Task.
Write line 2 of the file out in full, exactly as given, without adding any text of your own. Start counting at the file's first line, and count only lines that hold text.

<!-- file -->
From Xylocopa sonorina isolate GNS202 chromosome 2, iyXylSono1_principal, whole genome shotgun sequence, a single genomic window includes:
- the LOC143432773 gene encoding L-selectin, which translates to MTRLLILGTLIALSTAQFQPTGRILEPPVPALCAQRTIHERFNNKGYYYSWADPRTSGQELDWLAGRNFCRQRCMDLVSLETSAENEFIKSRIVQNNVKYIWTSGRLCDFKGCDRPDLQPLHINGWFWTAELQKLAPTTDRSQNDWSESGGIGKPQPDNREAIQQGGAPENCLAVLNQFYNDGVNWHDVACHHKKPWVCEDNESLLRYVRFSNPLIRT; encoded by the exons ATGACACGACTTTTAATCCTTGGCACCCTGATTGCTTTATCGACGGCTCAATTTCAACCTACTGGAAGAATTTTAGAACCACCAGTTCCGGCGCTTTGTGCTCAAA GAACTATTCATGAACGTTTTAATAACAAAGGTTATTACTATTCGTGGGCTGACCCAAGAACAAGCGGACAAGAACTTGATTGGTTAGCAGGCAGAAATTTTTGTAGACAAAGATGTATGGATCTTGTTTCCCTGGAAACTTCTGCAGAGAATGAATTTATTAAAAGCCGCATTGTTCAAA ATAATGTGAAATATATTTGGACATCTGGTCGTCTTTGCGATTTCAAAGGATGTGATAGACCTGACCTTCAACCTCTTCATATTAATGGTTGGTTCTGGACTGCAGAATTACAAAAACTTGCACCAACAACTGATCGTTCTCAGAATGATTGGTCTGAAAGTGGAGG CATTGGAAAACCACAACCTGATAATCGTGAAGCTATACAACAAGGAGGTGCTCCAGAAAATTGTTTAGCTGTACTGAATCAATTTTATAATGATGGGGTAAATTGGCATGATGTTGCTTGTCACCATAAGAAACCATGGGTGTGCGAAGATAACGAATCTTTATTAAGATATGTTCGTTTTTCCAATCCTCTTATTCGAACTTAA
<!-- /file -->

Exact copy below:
- the LOC143432773 gene encoding L-selectin, which translates to MTRLLILGTLIALSTAQFQPTGRILEPPVPALCAQRTIHERFNNKGYYYSWADPRTSGQELDWLAGRNFCRQRCMDLVSLETSAENEFIKSRIVQNNVKYIWTSGRLCDFKGCDRPDLQPLHINGWFWTAELQKLAPTTDRSQNDWSESGGIGKPQPDNREAIQQGGAPENCLAVLNQFYNDGVNWHDVACHHKKPWVCEDNESLLRYVRFSNPLIRT; encoded by the exons ATGACACGACTTTTAATCCTTGGCACCCTGATTGCTTTATCGACGGCTCAATTTCAACCTACTGGAAGAATTTTAGAACCACCAGTTCCGGCGCTTTGTGCTCAAA GAACTATTCATGAACGTTTTAATAACAAAGGTTATTACTATTCGTGGGCTGACCCAAGAACAAGCGGACAAGAACTTGATTGGTTAGCAGGCAGAAATTTTTGTAGACAAAGATGTATGGATCTTGTTTCCCTGGAAACTTCTGCAGAGAATGAATTTATTAAAAGCCGCATTGTTCAAA ATAATGTGAAATATATTTGGACATCTGGTCGTCTTTGCGATTTCAAAGGATGTGATAGACCTGACCTTCAACCTCTTCATATTAATGGTTGGTTCTGGACTGCAGAATTACAAAAACTTGCACCAACAACTGATCGTTCTCAGAATGATTGGTCTGAAAGTGGAGG CATTGGAAAACCACAACCTGATAATCGTGAAGCTATACAACAAGGAGGTGCTCCAGAAAATTGTTTAGCTGTACTGAATCAATTTTATAATGATGGGGTAAATTGGCATGATGTTGCTTGTCACCATAAGAAACCATGGGTGTGCGAAGATAACGAATCTTTATTAAGATATGTTCGTTTTTCCAATCCTCTTATTCGAACTTAA